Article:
Nyaya and Vaisesika address epistemological questions, the first from the point of view of the subject or knower and the other from the point of view of the object of knowledge. Samkhya and Yoga are cosmological schools, the first addressing the question of the macrocosm and plurality, and the second, unity, the microcosm, and humankind as witness. Mimamsa and Vedanta are primarily metaphysical systems, the former focusing on praxis or means and the latter on the nature of the end.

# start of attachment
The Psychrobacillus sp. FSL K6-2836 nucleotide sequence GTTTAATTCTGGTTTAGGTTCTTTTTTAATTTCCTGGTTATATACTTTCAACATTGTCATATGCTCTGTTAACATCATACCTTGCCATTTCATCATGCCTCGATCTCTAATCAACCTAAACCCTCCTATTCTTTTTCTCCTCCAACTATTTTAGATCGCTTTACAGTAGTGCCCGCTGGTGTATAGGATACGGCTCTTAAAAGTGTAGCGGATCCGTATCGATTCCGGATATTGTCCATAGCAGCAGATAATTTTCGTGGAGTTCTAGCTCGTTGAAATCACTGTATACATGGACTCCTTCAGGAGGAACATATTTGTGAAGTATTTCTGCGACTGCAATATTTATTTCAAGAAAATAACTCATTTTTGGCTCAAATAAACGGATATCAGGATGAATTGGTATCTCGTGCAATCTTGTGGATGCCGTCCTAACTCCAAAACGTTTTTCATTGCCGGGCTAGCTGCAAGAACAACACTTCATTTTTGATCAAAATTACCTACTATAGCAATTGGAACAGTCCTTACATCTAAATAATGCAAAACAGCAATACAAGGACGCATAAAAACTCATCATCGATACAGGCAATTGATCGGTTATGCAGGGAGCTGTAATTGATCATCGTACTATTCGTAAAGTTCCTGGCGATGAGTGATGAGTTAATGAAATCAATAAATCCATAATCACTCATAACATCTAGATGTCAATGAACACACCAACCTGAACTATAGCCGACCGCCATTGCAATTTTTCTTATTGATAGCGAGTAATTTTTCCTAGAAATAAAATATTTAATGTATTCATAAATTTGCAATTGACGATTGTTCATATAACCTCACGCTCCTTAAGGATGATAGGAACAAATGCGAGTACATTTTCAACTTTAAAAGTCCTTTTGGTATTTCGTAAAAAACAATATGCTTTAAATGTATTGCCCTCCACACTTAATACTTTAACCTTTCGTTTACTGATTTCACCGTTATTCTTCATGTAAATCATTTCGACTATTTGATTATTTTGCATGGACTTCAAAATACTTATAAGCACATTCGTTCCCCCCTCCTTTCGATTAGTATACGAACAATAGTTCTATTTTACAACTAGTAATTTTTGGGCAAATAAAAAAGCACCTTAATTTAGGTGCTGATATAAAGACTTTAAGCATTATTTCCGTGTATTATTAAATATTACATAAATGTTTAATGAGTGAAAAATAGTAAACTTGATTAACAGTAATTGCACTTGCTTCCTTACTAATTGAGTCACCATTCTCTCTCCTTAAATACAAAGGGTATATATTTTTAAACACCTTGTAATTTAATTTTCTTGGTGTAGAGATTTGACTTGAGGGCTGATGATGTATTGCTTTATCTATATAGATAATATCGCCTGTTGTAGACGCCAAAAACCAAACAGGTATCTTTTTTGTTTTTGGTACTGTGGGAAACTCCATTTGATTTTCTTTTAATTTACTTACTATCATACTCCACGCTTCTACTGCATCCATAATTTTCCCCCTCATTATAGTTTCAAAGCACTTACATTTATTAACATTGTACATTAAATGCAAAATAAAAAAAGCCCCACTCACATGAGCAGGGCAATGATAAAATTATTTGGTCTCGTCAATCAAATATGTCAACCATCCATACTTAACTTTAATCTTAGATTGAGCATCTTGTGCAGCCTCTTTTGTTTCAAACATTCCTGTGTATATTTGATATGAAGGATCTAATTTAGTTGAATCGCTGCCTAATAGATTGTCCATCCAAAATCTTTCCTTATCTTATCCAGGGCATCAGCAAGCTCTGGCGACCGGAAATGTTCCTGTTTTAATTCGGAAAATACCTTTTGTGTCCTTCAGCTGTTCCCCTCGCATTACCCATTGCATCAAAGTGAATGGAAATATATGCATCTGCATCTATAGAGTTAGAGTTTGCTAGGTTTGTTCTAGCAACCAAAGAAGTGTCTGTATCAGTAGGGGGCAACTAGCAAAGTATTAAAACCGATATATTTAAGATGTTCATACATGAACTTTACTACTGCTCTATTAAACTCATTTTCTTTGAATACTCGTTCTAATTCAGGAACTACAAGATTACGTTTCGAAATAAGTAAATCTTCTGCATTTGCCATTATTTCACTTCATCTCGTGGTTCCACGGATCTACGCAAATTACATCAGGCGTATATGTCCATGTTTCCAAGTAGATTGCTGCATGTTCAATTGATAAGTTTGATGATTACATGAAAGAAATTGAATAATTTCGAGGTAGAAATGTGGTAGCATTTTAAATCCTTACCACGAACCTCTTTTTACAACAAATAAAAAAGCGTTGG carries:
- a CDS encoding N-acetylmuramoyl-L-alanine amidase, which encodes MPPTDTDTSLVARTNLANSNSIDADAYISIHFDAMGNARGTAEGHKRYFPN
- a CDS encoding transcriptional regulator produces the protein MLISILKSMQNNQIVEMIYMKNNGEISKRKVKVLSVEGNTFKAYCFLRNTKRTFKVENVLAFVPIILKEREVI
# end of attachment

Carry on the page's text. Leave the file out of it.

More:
The focal point of Jainism’s critique is the recognition that the Truth is always relative to a point of view, even if it seems absolute from a particular perspective. The hegemony of a single tradition as custodian of the Truth is thus broken. Buddhism characterizes reality as suffering, and thus finds it essential to demonstrate the impermanence or momentariness (ksanabhangavada) of this reality, as the condition for the possibility of liberation (nirvana) from it.
The Carvakas are materialists representing the lay point of view. Knowledge of their perspective is mainly derived from representations made by philosophers who opposed them.
Here is a comprehensive selection of books covering all schools of Indian Philosophy.<